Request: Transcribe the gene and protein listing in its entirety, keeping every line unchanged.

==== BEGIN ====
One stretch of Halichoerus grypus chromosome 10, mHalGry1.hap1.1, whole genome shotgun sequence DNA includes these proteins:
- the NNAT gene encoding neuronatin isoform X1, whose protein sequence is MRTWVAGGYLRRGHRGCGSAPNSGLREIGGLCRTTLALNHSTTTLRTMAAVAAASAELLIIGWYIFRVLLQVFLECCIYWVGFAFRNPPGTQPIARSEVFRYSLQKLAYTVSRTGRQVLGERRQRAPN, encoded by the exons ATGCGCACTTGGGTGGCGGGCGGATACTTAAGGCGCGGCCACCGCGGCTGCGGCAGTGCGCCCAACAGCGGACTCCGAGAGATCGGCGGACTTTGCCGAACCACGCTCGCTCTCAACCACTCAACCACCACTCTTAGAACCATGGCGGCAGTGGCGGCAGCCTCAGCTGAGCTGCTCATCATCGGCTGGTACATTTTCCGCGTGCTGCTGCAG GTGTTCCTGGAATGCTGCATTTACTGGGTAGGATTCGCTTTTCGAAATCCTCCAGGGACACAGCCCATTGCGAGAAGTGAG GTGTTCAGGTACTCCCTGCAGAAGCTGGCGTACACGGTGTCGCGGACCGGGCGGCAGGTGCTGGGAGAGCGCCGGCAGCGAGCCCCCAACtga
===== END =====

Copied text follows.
One stretch of Halichoerus grypus chromosome 10, mHalGry1.hap1.1, whole genome shotgun sequence DNA includes these proteins:
- the NNAT gene encoding neuronatin isoform X1, whose protein sequence is MRTWVAGGYLRRGHRGCGSAPNSGLREIGGLCRTTLALNHSTTTLRTMAAVAAASAELLIIGWYIFRVLLQVFLECCIYWVGFAFRNPPGTQPIARSEVFRYSLQKLAYTVSRTGRQVLGERRQRAPN, encoded by the exons ATGCGCACTTGGGTGGCGGGCGGATACTTAAGGCGCGGCCACCGCGGCTGCGGCAGTGCGCCCAACAGCGGACTCCGAGAGATCGGCGGACTTTGCCGAACCACGCTCGCTCTCAACCACTCAACCACCACTCTTAGAACCATGGCGGCAGTGGCGGCAGCCTCAGCTGAGCTGCTCATCATCGGCTGGTACATTTTCCGCGTGCTGCTGCAG GTGTTCCTGGAATGCTGCATTTACTGGGTAGGATTCGCTTTTCGAAATCCTCCAGGGACACAGCCCATTGCGAGAAGTGAG GTGTTCAGGTACTCCCTGCAGAAGCTGGCGTACACGGTGTCGCGGACCGGGCGGCAGGTGCTGGGAGAGCGCCGGCAGCGAGCCCCCAACtga